by Jennifer Gish
Sipping Gatorade, Christina looked into the distance at the rail trail as Deanna’s SUV took us back to Delmar.
Her legs felt gummy, but it was a satisfying feeling after running 10 miles straight for the first time. A little over a year before that, Christina had run her first 5K with Strong Through Every Mile, a couch-to-5K program that empowers survivors of domestic abuse through the sport of running. Nearly six years ago now, having quickly shifted from new runner to running evangelist because of how running transformed me, I assembled a group of volunteers thinking maybe there was something more meaningful to do with the sport’s power than collecting another T-shirt for my drawer. Thanks to an inspired group of women who helped start STEM and fuel it as volunteer coaches, we found out.
More than 100 runners and many, many 5K finish line hugs later, STEM helps survivors release the power that was always within them, proving their worth and their strength to them one mile at a time. This year, we grew ambitious.
Christina was one of a group of STEM alumni training for her first half marathon. Five women started the program in January, including one woman who had already run four half marathons and whose running has become critical in the work she now does with others in recovery (Go, Kim!). The other four were headed to their first 13.1, and Deanna’s SUV was carrying Christina and me back from our last long run before the inaugural Helderberg to Hudson.
“That’s the trail we were on?” Christina asked pointing out the window. “And we’ve been in the car all this time. We ran that whole thing.”
She couldn’t believe it, she said. She couldn’t believe she ran 10 miles.
Not so many years ago, Christina and her son were living in a domestic violence shelter. She’d tried to start the STEM program two times before, but could never persist as her life outside of training runs was too chaotic and difficult. Though she’s in a much better place in life today, the ghosts of self doubt instilled by years of being made to feel she wasn’t worth anything still crept in on training runs, and with her own determination and some encouraging words from STEM coaches, she’d push them back and keep moving. In the car, she was thanking us for everything, something she did on all of the group runs and so many moments in between.
“STEM changed my life,” she said.
Deanna, a member of the STEM board and Christina’s partner for so many races, didn’t hesitate to respond from the driver’s seat.
“No. You changed your life.”
It was Christina who ran on 2-degree days and figured out a series of loops to run around her house so her 13-year-old could babysit her youngest for 30 minutes without her worrying about being too far away. It was Christina, who when Deanna encouraged her to come to the first half marathon training run without telling her that’s what it was for, decided to trust us, trust the plan, and do what felt impossible.
Those who haven’t seen the aftermath of domestic abuse might have a hard time understanding why our women sometimes have trouble with the idea of meeting an unfamiliar group or going to unfamiliar places, part of post traumatic stress disorder. They may not see the scars on our runners’ mental health, the ones they may hide on their bodies, and those transferred, at times, to their children if they witnessed the abuse. And for some of the women we’ve worked with over the years, drug addiction has covered deep and abiding pain.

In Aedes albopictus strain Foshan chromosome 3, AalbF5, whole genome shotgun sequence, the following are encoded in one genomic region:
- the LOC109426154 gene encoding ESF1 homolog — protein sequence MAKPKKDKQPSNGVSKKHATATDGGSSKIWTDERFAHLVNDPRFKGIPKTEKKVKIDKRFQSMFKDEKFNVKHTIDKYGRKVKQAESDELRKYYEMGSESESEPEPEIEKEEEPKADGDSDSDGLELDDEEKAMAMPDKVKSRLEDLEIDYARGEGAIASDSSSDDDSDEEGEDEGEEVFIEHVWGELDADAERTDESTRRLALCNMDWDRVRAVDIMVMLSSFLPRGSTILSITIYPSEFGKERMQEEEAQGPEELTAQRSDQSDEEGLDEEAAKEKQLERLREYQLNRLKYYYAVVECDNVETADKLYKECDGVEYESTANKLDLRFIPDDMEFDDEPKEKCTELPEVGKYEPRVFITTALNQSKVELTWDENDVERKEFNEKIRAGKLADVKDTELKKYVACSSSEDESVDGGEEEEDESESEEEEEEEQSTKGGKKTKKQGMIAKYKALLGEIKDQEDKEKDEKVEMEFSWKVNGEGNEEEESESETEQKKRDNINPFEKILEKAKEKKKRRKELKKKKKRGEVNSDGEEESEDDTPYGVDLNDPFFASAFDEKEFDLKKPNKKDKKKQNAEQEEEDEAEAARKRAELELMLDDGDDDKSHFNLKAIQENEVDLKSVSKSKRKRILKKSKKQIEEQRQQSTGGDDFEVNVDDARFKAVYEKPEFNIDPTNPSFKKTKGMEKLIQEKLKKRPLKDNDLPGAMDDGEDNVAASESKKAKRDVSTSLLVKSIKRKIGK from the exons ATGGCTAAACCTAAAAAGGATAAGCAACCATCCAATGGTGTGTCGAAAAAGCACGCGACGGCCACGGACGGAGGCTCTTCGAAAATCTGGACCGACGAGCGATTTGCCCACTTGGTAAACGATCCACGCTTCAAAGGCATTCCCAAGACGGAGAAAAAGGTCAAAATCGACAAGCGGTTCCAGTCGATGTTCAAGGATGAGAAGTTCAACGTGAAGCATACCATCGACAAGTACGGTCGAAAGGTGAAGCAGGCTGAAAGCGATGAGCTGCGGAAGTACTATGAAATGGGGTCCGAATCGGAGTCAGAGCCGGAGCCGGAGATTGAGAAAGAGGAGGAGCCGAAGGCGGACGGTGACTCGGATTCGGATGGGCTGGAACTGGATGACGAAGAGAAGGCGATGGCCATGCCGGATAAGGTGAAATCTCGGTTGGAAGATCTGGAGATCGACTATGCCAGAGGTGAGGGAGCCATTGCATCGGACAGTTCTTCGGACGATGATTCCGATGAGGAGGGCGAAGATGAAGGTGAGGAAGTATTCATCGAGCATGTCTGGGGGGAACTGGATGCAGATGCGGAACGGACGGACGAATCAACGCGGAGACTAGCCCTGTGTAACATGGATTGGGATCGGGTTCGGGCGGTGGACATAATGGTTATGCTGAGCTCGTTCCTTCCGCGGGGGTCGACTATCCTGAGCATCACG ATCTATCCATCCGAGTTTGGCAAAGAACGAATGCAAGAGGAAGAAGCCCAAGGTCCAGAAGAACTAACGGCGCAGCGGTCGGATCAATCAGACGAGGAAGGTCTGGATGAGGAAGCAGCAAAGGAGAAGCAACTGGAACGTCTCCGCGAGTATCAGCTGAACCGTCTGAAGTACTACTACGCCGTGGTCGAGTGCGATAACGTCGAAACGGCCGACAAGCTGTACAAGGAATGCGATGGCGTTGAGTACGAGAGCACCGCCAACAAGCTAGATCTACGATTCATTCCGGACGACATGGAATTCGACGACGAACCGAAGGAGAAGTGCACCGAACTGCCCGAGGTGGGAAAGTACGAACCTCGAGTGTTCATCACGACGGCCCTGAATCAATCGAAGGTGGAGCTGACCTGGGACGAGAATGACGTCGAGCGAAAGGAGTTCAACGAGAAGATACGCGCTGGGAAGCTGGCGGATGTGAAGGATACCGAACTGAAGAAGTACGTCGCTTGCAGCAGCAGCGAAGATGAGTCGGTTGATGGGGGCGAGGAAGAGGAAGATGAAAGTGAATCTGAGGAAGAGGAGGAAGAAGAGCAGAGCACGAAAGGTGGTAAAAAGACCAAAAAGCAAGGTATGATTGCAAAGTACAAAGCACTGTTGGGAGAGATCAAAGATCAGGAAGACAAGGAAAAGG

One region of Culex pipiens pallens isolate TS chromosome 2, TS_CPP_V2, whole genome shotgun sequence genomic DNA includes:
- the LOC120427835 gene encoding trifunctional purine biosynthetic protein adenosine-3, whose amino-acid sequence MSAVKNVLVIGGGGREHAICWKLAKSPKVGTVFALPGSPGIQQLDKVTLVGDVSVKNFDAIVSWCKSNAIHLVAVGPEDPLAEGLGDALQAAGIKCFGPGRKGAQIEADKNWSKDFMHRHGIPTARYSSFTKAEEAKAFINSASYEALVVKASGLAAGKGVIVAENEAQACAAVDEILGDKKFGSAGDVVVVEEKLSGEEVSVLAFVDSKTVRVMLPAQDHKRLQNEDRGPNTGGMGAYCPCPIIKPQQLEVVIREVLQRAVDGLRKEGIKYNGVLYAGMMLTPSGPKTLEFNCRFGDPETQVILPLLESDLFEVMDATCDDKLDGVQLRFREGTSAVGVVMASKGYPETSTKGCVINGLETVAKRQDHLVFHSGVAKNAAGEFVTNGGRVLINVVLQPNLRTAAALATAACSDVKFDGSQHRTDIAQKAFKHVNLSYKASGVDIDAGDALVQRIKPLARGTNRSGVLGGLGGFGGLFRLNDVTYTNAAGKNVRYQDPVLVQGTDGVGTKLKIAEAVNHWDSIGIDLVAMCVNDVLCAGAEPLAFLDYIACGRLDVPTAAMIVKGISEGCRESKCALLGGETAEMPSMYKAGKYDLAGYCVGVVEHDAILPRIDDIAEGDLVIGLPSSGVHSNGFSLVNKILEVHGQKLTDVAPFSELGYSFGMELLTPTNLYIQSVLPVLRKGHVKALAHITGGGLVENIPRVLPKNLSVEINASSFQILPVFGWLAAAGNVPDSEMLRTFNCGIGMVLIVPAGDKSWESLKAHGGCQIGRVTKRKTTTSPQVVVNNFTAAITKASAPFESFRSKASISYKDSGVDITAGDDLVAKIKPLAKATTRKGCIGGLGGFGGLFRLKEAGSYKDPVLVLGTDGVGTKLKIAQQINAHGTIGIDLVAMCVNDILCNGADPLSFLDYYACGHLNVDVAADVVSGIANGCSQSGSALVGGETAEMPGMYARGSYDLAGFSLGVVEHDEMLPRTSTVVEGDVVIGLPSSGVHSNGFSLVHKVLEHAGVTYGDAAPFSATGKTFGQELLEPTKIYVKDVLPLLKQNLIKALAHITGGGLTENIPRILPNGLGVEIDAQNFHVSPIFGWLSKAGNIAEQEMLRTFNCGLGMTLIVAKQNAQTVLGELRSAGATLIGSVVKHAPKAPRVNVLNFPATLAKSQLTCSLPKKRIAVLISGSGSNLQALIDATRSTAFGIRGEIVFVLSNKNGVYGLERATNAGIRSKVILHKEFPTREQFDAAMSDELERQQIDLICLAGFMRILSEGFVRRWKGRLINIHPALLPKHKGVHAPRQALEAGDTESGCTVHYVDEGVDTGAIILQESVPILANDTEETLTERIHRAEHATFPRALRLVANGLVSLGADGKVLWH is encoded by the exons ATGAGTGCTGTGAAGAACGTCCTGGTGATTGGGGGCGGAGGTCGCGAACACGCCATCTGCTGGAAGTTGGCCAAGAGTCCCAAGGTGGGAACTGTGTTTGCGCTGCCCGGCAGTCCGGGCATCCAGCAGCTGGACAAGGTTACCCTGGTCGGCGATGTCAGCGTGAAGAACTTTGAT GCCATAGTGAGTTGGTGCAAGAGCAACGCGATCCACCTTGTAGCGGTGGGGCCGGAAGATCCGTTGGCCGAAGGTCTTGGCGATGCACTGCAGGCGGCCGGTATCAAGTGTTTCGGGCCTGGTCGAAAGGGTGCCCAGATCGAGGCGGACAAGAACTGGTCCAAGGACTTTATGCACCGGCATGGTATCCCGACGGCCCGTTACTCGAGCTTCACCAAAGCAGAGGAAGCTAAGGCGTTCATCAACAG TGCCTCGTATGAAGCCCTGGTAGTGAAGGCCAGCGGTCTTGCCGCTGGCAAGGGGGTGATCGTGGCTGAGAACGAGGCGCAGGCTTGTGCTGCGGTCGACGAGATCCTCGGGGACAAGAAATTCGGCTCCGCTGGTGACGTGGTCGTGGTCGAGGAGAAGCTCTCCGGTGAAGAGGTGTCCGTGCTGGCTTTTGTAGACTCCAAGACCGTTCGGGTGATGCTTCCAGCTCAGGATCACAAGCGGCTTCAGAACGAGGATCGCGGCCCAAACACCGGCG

Think of how difficult it is for any healthy, confident person to begin an exercise program, then consider the incredible courage and drive it takes for someone who’s had their soul hollowed out by abuse to believe they can do something so hard.
In STEM, survivors find a community that tells them they can. They are part of a team, where everyone reminds them that they’ve got this when they’re dragging at mile two. Christina became everyone’s biggest cheerleader, offering high-fives at the end of every run.
It was race day, and I was lucky enough to be partnered with Christina, working to convince her mile by mile that she was doing just fine on the faster side of the pace range we had plotted out before the start.
“You’re much faster than you think, Christina,” I said. “Look at you, you’re doing it. This is a good pace for you. Just keep going.”
And she did. We hit the C And she did. We hit the C orning Preserve, and though her legs were feeling heavy, she caught sight of her son who trotted alongside just before she rounded the bend for the finish.
I looked at the clock. She had already crushed her goal.
“If we can pick it up, you’ll be under 2:40!” I shouted. She looked at me and started to sprint. I screamed like I was at a football game. She turned to me and smiled.
From the domestic violence shelter to 13.1 miles. The woman who crossed the finish line that day is the Christina she was meant to be, the one with a 3-year-old who loves when her mommy pushes the jogging stroller, the one who proudly shows off her splits on her watch.
Christina did that. She has the magnet on her car to prove it. Christina holds the power now. Christina changed her life.